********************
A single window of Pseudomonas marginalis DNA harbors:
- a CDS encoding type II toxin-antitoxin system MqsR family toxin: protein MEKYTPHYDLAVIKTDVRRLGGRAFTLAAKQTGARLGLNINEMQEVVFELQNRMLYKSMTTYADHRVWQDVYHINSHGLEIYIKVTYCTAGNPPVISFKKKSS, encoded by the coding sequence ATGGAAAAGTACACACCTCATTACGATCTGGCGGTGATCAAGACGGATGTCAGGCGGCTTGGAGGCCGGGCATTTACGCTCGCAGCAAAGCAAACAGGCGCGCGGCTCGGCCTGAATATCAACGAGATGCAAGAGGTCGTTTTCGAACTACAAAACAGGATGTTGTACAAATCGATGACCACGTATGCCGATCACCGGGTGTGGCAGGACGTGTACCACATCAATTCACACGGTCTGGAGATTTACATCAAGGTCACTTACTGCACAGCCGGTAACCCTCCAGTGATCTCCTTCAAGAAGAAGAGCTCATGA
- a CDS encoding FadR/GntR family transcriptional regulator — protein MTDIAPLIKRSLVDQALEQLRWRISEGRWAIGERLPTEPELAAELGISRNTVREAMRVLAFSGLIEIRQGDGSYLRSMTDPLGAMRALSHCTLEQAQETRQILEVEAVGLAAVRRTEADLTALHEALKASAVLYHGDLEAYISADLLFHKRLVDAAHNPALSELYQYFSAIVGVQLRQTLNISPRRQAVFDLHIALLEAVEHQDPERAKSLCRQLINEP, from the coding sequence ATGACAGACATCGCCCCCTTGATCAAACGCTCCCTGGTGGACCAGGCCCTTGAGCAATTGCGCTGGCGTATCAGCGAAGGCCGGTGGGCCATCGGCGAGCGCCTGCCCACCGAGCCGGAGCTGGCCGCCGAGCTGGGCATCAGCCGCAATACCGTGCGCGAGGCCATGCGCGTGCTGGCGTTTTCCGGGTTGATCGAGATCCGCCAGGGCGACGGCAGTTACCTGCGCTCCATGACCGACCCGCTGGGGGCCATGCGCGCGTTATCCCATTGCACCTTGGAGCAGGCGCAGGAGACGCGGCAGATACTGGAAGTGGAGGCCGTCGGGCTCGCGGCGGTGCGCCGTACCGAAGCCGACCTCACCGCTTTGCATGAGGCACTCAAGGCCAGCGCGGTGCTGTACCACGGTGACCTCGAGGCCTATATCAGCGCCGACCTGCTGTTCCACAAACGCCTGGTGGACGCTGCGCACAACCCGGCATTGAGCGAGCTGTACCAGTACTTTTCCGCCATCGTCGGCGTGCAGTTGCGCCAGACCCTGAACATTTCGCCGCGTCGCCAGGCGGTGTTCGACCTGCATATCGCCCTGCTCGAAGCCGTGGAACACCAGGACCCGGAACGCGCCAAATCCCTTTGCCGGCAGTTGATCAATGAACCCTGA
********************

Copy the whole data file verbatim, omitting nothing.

A single window of Pseudomonas marginalis DNA harbors:
- a CDS encoding type II toxin-antitoxin system MqsR family toxin: protein MEKYTPHYDLAVIKTDVRRLGGRAFTLAAKQTGARLGLNINEMQEVVFELQNRMLYKSMTTYADHRVWQDVYHINSHGLEIYIKVTYCTAGNPPVISFKKKSS, encoded by the coding sequence ATGGAAAAGTACACACCTCATTACGATCTGGCGGTGATCAAGACGGATGTCAGGCGGCTTGGAGGCCGGGCATTTACGCTCGCAGCAAAGCAAACAGGCGCGCGGCTCGGCCTGAATATCAACGAGATGCAAGAGGTCGTTTTCGAACTACAAAACAGGATGTTGTACAAATCGATGACCACGTATGCCGATCACCGGGTGTGGCAGGACGTGTACCACATCAATTCACACGGTCTGGAGATTTACATCAAGGTCACTTACTGCACAGCCGGTAACCCTCCAGTGATCTCCTTCAAGAAGAAGAGCTCATGA
- a CDS encoding FadR/GntR family transcriptional regulator — protein MTDIAPLIKRSLVDQALEQLRWRISEGRWAIGERLPTEPELAAELGISRNTVREAMRVLAFSGLIEIRQGDGSYLRSMTDPLGAMRALSHCTLEQAQETRQILEVEAVGLAAVRRTEADLTALHEALKASAVLYHGDLEAYISADLLFHKRLVDAAHNPALSELYQYFSAIVGVQLRQTLNISPRRQAVFDLHIALLEAVEHQDPERAKSLCRQLINEP, from the coding sequence ATGACAGACATCGCCCCCTTGATCAAACGCTCCCTGGTGGACCAGGCCCTTGAGCAATTGCGCTGGCGTATCAGCGAAGGCCGGTGGGCCATCGGCGAGCGCCTGCCCACCGAGCCGGAGCTGGCCGCCGAGCTGGGCATCAGCCGCAATACCGTGCGCGAGGCCATGCGCGTGCTGGCGTTTTCCGGGTTGATCGAGATCCGCCAGGGCGACGGCAGTTACCTGCGCTCCATGACCGACCCGCTGGGGGCCATGCGCGCGTTATCCCATTGCACCTTGGAGCAGGCGCAGGAGACGCGGCAGATACTGGAAGTGGAGGCCGTCGGGCTCGCGGCGGTGCGCCGTACCGAAGCCGACCTCACCGCTTTGCATGAGGCACTCAAGGCCAGCGCGGTGCTGTACCACGGTGACCTCGAGGCCTATATCAGCGCCGACCTGCTGTTCCACAAACGCCTGGTGGACGCTGCGCACAACCCGGCATTGAGCGAGCTGTACCAGTACTTTTCCGCCATCGTCGGCGTGCAGTTGCGCCAGACCCTGAACATTTCGCCGCGTCGCCAGGCGGTGTTCGACCTGCATATCGCCCTGCTCGAAGCCGTGGAACACCAGGACCCGGAACGCGCCAAATCCCTTTGCCGGCAGTTGATCAATGAACCCTGA